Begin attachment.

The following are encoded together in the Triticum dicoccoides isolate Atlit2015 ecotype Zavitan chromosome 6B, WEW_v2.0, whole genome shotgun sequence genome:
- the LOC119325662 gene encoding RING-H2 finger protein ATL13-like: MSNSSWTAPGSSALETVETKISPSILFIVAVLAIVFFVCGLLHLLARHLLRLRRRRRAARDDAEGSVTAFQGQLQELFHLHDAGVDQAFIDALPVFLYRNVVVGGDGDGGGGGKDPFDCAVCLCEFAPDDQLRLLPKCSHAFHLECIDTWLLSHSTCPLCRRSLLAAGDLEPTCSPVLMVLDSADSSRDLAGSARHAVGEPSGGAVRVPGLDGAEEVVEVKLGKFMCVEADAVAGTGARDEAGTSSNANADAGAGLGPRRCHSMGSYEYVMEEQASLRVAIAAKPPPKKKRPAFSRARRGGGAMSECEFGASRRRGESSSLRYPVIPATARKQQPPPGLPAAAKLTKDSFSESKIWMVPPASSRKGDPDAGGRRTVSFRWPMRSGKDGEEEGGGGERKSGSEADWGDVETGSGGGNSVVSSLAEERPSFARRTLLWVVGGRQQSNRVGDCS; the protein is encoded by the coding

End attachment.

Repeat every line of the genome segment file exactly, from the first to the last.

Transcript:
The following are encoded together in the Triticum dicoccoides isolate Atlit2015 ecotype Zavitan chromosome 6B, WEW_v2.0, whole genome shotgun sequence genome:
- the LOC119325662 gene encoding RING-H2 finger protein ATL13-like: MSNSSWTAPGSSALETVETKISPSILFIVAVLAIVFFVCGLLHLLARHLLRLRRRRRAARDDAEGSVTAFQGQLQELFHLHDAGVDQAFIDALPVFLYRNVVVGGDGDGGGGGKDPFDCAVCLCEFAPDDQLRLLPKCSHAFHLECIDTWLLSHSTCPLCRRSLLAAGDLEPTCSPVLMVLDSADSSRDLAGSARHAVGEPSGGAVRVPGLDGAEEVVEVKLGKFMCVEADAVAGTGARDEAGTSSNANADAGAGLGPRRCHSMGSYEYVMEEQASLRVAIAAKPPPKKKRPAFSRARRGGGAMSECEFGASRRRGESSSLRYPVIPATARKQQPPPGLPAAAKLTKDSFSESKIWMVPPASSRKGDPDAGGRRTVSFRWPMRSGKDGEEEGGGGERKSGSEADWGDVETGSGGGNSVVSSLAEERPSFARRTLLWVVGGRQQSNRVGDCS; the protein is encoded by the coding